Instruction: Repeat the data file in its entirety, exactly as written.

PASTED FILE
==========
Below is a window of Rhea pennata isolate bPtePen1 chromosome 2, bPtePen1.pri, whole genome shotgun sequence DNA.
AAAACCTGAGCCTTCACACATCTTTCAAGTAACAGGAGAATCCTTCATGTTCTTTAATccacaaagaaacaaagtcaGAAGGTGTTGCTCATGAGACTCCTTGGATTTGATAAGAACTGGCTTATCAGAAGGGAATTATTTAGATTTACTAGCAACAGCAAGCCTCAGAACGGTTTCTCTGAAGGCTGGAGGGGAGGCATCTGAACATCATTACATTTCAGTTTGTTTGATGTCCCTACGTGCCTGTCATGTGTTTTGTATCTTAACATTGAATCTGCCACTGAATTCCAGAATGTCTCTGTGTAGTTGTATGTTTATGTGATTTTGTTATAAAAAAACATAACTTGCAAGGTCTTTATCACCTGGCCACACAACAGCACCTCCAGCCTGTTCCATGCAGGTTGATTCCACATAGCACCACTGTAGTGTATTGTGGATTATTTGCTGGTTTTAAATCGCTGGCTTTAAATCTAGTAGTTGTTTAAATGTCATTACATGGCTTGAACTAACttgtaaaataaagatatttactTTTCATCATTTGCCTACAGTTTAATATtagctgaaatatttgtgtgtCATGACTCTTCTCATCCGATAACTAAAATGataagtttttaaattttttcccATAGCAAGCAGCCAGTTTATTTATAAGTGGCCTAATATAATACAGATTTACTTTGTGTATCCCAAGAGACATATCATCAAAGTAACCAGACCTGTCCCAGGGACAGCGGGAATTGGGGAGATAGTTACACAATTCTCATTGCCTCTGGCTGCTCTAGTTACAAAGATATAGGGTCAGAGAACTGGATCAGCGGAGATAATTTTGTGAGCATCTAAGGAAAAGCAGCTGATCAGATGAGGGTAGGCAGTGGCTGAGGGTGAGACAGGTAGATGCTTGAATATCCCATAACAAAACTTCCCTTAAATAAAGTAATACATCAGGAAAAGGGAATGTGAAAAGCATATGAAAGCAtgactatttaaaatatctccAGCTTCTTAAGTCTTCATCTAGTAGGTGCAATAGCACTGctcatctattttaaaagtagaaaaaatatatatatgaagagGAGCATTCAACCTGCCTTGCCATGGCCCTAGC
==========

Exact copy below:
Below is a window of Rhea pennata isolate bPtePen1 chromosome 2, bPtePen1.pri, whole genome shotgun sequence DNA.
AAAACCTGAGCCTTCACACATCTTTCAAGTAACAGGAGAATCCTTCATGTTCTTTAATccacaaagaaacaaagtcaGAAGGTGTTGCTCATGAGACTCCTTGGATTTGATAAGAACTGGCTTATCAGAAGGGAATTATTTAGATTTACTAGCAACAGCAAGCCTCAGAACGGTTTCTCTGAAGGCTGGAGGGGAGGCATCTGAACATCATTACATTTCAGTTTGTTTGATGTCCCTACGTGCCTGTCATGTGTTTTGTATCTTAACATTGAATCTGCCACTGAATTCCAGAATGTCTCTGTGTAGTTGTATGTTTATGTGATTTTGTTATAAAAAAACATAACTTGCAAGGTCTTTATCACCTGGCCACACAACAGCACCTCCAGCCTGTTCCATGCAGGTTGATTCCACATAGCACCACTGTAGTGTATTGTGGATTATTTGCTGGTTTTAAATCGCTGGCTTTAAATCTAGTAGTTGTTTAAATGTCATTACATGGCTTGAACTAACttgtaaaataaagatatttactTTTCATCATTTGCCTACAGTTTAATATtagctgaaatatttgtgtgtCATGACTCTTCTCATCCGATAACTAAAATGataagtttttaaattttttcccATAGCAAGCAGCCAGTTTATTTATAAGTGGCCTAATATAATACAGATTTACTTTGTGTATCCCAAGAGACATATCATCAAAGTAACCAGACCTGTCCCAGGGACAGCGGGAATTGGGGAGATAGTTACACAATTCTCATTGCCTCTGGCTGCTCTAGTTACAAAGATATAGGGTCAGAGAACTGGATCAGCGGAGATAATTTTGTGAGCATCTAAGGAAAAGCAGCTGATCAGATGAGGGTAGGCAGTGGCTGAGGGTGAGACAGGTAGATGCTTGAATATCCCATAACAAAACTTCCCTTAAATAAAGTAATACATCAGGAAAAGGGAATGTGAAAAGCATATGAAAGCAtgactatttaaaatatctccAGCTTCTTAAGTCTTCATCTAGTAGGTGCAATAGCACTGctcatctattttaaaagtagaaaaaatatatatatgaagagGAGCATTCAACCTGCCTTGCCATGGCCCTAGC